Web 2.0 Meets Constructivism: Innovative Teaching Strategies for Biology was prepared by Alnisha L. Simmons, Senior Biology Lecturer /Educational Technology Specialist at Bermuda College.


Prensky, M. (October 2001). Digital natives, digital immigrants. From On the Horizon. MCB University Press, Vol. 9 No. 5.

Roblyer, M. D. (2009). Integrating educational technology into teaching. 5th Edition.

A Pedagogical Potpourri

Many faculty members at Bermuda College are implementing active pedagogy and technology as tools to foster student success. Employed methods include Resource Based Learning, Cooperative Learning, Digital Storytelling, and Social Networking. Lecturer Ru-Zelda Severin decided to invigorate her three-hour night course, Foundations of Early Childhood Education, and its potentially sleepy participants by incorporating a minimum of three active or technology methodologies per session. This pedagogical potpourri supported the critical thinking and progressive mastery of content outlined in the course learning outcomes; it also modelled a breadth of learning approaches for the aspiring educators.
Strategies included:

  • Concept Mapping. Students compare and contrast theorists and theories of learning.
  • Either/Or, Four Corners, Continuum. Students discuss and debate several concepts including nature vs. nurture and inclusion variations for learning disabled students.
  • Advanced Organizers. Students organize tabs to reinforce and summarize developmental stages and characteristics of Piaget, Erickson, and Freud.
  • Concept Attainment. Students establish essential attributes and definition of language.
  • Role Playing. Students demonstrate language development and emergent literacy.
  • Toy/Game Playing. Students identify cognitive, physical, and social considerations of play as work for young children.
  • Mini Teaching. Students practice constructivist approaches to teaching math/science to young children.
  • Skype Lesson from Kenya. Students integrate the arts into core subjects via a hands-on session with arts integration specialist, Joanne Ball-Burgess.
  • Social Networking. Students initiate and contribute to discussions and blogs, as well as upload relevant videos and photos onto the Ning Network.

Student response to this multilayered approach has been positive. They reported enthusiastically anticipating lessons due to the diverse activities rather than textbook-driven lectures. They used words such as "dynamic," "creative," and "well-planned attention to detail" to describe content delivery. Others transferred some of the delivery tactics, such as concept mapping and advanced organizers, to other courses as study tools. Students stated that the variety of learning methods deepened their comprehension of topics, whether introductory or revisited.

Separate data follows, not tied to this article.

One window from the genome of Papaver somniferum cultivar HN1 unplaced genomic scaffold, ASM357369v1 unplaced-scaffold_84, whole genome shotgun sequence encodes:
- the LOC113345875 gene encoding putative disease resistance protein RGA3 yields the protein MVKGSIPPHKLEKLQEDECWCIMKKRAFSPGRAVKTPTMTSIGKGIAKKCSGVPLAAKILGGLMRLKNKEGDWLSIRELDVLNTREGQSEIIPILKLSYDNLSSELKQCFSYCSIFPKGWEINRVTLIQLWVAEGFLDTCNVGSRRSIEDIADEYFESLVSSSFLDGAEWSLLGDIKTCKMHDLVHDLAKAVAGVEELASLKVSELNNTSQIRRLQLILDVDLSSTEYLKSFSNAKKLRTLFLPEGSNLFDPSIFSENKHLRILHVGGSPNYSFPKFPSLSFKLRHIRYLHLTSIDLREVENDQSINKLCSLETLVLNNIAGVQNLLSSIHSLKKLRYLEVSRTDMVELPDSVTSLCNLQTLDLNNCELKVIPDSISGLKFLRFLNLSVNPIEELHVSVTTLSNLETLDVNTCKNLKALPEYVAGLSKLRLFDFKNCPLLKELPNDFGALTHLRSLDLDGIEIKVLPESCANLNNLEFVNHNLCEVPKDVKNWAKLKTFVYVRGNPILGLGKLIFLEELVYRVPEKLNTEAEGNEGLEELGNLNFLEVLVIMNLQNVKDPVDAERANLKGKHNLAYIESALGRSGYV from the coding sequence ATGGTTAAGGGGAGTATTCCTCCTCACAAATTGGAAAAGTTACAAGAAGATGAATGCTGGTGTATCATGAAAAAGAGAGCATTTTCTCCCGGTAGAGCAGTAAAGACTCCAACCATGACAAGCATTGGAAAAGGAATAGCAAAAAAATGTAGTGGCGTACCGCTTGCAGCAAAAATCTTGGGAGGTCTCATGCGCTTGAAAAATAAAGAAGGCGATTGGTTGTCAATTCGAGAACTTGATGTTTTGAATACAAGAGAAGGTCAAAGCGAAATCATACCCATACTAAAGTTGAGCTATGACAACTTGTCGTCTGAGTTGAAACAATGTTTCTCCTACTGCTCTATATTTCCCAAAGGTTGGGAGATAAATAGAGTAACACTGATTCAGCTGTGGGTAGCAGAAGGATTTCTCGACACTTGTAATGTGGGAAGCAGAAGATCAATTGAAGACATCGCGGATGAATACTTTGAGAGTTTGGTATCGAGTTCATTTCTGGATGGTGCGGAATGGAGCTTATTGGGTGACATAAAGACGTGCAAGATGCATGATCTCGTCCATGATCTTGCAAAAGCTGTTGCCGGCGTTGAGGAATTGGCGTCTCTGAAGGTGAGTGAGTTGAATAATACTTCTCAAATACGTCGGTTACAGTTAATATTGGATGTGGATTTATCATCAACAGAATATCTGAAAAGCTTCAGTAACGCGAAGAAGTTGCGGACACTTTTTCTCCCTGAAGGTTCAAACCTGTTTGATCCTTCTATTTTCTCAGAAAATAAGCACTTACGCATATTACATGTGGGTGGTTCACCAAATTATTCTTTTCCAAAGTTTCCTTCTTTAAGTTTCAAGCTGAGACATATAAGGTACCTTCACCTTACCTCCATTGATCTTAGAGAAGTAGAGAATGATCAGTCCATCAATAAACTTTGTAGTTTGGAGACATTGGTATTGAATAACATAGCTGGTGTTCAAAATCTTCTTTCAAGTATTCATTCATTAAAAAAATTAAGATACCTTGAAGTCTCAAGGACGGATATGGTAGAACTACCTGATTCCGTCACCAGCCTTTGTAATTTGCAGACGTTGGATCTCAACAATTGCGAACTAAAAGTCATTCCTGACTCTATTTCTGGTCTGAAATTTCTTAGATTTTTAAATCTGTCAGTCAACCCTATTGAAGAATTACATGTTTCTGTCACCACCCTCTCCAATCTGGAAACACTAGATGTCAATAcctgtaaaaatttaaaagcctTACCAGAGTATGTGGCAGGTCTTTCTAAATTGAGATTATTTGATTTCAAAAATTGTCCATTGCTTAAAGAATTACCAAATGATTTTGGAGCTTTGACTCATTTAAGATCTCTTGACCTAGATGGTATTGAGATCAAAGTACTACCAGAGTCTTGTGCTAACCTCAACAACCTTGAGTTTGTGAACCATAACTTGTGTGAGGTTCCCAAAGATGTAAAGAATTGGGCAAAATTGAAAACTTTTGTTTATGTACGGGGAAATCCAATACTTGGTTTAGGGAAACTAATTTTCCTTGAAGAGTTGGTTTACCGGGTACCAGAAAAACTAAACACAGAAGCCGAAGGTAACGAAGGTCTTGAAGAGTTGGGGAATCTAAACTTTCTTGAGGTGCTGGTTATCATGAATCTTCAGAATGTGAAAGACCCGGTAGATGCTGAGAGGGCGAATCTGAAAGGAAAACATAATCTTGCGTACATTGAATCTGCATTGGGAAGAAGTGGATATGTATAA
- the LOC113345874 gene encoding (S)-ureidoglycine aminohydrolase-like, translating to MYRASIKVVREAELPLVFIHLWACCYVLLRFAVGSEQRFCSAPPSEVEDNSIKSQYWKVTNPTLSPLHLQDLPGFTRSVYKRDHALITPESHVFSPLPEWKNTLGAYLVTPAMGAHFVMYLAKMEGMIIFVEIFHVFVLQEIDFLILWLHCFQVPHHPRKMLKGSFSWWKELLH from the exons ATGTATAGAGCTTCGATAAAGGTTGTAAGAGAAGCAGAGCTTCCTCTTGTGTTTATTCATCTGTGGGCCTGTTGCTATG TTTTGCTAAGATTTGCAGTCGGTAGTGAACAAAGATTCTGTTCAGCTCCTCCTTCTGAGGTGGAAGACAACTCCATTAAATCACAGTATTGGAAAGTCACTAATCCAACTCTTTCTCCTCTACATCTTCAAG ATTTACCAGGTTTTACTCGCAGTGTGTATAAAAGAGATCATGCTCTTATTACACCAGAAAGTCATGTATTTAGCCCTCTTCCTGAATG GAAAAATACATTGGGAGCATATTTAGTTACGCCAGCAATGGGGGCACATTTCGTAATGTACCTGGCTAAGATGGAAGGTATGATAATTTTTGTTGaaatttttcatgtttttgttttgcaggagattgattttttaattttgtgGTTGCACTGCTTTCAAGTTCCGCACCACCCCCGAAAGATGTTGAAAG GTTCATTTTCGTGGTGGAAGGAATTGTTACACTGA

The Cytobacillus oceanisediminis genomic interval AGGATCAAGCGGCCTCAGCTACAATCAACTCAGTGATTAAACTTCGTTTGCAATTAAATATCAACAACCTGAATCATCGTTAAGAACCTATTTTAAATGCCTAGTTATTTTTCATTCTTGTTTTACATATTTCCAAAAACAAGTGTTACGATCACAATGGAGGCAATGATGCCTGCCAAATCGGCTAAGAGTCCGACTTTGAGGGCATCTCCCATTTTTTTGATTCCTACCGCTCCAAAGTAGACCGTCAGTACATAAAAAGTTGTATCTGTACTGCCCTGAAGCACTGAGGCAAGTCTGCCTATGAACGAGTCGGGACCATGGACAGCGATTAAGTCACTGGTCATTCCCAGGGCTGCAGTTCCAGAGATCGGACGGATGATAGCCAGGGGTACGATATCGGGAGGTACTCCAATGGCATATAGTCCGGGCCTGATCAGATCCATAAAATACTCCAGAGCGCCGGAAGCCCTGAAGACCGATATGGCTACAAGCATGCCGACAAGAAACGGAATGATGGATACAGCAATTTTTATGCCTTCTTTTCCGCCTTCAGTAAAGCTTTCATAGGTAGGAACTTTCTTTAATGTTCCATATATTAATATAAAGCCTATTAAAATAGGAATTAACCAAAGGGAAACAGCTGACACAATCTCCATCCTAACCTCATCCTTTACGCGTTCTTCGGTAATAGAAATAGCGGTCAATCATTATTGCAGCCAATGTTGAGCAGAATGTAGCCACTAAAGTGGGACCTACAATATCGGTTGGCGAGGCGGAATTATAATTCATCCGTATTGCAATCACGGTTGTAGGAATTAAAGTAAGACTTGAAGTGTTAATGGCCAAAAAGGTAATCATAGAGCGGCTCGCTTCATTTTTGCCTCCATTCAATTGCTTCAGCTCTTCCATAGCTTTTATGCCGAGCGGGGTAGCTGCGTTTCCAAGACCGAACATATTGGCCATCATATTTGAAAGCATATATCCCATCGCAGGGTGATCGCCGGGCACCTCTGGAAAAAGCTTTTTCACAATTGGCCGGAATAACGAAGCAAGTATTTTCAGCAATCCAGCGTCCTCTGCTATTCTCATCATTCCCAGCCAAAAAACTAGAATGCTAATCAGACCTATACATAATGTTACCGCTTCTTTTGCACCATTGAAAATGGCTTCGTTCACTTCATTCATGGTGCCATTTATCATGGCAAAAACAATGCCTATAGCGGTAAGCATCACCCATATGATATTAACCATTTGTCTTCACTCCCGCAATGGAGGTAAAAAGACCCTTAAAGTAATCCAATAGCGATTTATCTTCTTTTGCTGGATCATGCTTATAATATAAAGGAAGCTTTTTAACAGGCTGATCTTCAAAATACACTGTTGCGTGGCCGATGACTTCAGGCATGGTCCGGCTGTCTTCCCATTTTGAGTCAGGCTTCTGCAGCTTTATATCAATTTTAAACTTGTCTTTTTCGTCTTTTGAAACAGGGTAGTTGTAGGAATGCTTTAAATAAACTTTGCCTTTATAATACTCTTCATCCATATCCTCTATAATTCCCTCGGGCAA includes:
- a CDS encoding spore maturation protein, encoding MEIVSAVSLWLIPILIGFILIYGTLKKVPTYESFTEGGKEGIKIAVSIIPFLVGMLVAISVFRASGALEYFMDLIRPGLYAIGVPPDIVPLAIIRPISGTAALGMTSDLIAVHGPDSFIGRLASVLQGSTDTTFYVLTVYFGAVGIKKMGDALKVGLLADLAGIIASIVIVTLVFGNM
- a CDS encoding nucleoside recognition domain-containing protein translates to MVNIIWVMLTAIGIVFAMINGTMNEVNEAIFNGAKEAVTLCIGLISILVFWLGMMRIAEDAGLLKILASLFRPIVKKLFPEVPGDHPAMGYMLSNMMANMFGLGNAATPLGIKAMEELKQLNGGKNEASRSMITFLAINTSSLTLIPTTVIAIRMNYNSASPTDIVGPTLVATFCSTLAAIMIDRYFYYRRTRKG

The social networking component, Ning, caused students to take greater care in the preparation of content, documentation, and conventional grammar application. The aspects most students appreciated about Ning included learning from other students, heightened self-esteem when providing feedback to their peers, and having a forum to immediately share life and classroom connections. One student wrote of riding the bus seated beside a tourist who observed her reading an education text. The tourist revealed she was a preschool teacher in America. The student relayed how she could not resist interrogating the tourist regarding concepts discussed in class. She described excitement at gaining practical knowledge and being able to immediately share the experience on Ning.

Severin admits that class planning and maintenance of the social networking site is labour intensive, but insists she would repeat the experience without hesitation, because of the obvious student benefits: demonstrated learning, the extension of learning outside of class time; and the inspirational effect that modelling teaching methods had on her students—Bermuda's future educators.